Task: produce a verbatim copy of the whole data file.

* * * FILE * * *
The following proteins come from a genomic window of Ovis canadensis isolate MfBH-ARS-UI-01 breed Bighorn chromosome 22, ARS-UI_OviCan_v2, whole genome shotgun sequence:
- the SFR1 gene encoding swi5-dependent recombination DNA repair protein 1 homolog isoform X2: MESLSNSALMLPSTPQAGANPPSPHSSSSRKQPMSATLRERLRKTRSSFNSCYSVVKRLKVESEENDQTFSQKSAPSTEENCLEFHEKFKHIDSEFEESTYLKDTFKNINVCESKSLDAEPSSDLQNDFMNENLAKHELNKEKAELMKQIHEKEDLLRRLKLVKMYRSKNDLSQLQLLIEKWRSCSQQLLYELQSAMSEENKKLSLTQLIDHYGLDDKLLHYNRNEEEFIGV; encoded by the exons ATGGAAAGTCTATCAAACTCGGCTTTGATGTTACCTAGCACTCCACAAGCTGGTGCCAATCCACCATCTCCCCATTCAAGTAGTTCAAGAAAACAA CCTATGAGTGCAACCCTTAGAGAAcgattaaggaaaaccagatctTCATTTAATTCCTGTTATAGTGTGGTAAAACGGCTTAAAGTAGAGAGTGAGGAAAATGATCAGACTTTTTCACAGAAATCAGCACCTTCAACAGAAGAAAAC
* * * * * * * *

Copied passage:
The following proteins come from a genomic window of Ovis canadensis isolate MfBH-ARS-UI-01 breed Bighorn chromosome 22, ARS-UI_OviCan_v2, whole genome shotgun sequence:
- the SFR1 gene encoding swi5-dependent recombination DNA repair protein 1 homolog isoform X2: MESLSNSALMLPSTPQAGANPPSPHSSSSRKQPMSATLRERLRKTRSSFNSCYSVVKRLKVESEENDQTFSQKSAPSTEENCLEFHEKFKHIDSEFEESTYLKDTFKNINVCESKSLDAEPSSDLQNDFMNENLAKHELNKEKAELMKQIHEKEDLLRRLKLVKMYRSKNDLSQLQLLIEKWRSCSQQLLYELQSAMSEENKKLSLTQLIDHYGLDDKLLHYNRNEEEFIGV; encoded by the exons ATGGAAAGTCTATCAAACTCGGCTTTGATGTTACCTAGCACTCCACAAGCTGGTGCCAATCCACCATCTCCCCATTCAAGTAGTTCAAGAAAACAA CCTATGAGTGCAACCCTTAGAGAAcgattaaggaaaaccagatctTCATTTAATTCCTGTTATAGTGTGGTAAAACGGCTTAAAGTAGAGAGTGAGGAAAATGATCAGACTTTTTCACAGAAATCAGCACCTTCAACAGAAGAAAAC